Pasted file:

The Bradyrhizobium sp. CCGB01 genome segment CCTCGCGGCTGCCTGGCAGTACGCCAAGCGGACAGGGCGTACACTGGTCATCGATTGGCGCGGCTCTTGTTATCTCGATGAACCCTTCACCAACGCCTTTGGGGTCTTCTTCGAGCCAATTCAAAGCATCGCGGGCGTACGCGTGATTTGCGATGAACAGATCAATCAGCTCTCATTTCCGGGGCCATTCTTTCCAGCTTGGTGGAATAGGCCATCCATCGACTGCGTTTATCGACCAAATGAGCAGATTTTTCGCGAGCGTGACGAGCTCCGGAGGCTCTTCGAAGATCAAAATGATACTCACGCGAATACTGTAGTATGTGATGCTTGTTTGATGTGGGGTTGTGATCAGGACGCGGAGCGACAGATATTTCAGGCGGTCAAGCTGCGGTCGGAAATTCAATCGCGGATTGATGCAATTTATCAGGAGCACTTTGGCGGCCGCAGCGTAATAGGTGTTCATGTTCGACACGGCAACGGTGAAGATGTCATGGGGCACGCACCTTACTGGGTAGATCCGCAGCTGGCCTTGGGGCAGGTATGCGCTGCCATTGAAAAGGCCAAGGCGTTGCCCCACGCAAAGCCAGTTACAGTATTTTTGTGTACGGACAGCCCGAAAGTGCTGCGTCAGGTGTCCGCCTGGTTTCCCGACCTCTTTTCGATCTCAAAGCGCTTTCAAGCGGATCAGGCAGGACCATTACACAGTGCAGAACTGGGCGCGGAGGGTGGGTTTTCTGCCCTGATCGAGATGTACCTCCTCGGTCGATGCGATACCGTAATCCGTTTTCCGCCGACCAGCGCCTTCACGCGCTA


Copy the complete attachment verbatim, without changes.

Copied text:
The Bradyrhizobium sp. CCGB01 genome segment CCTCGCGGCTGCCTGGCAGTACGCCAAGCGGACAGGGCGTACACTGGTCATCGATTGGCGCGGCTCTTGTTATCTCGATGAACCCTTCACCAACGCCTTTGGGGTCTTCTTCGAGCCAATTCAAAGCATCGCGGGCGTACGCGTGATTTGCGATGAACAGATCAATCAGCTCTCATTTCCGGGGCCATTCTTTCCAGCTTGGTGGAATAGGCCATCCATCGACTGCGTTTATCGACCAAATGAGCAGATTTTTCGCGAGCGTGACGAGCTCCGGAGGCTCTTCGAAGATCAAAATGATACTCACGCGAATACTGTAGTATGTGATGCTTGTTTGATGTGGGGTTGTGATCAGGACGCGGAGCGACAGATATTTCAGGCGGTCAAGCTGCGGTCGGAAATTCAATCGCGGATTGATGCAATTTATCAGGAGCACTTTGGCGGCCGCAGCGTAATAGGTGTTCATGTTCGACACGGCAACGGTGAAGATGTCATGGGGCACGCACCTTACTGGGTAGATCCGCAGCTGGCCTTGGGGCAGGTATGCGCTGCCATTGAAAAGGCCAAGGCGTTGCCCCACGCAAAGCCAGTTACAGTATTTTTGTGTACGGACAGCCCGAAAGTGCTGCGTCAGGTGTCCGCCTGGTTTCCCGACCTCTTTTCGATCTCAAAGCGCTTTCAAGCGGATCAGGCAGGACCATTACACAGTGCAGAACTGGGCGCGGAGGGTGGGTTTTCTGCCCTGATCGAGATGTACCTCCTCGGTCGATGCGATACCGTAATCCGTTTTCCGCCGACCAGCGCCTTCACGCGCTA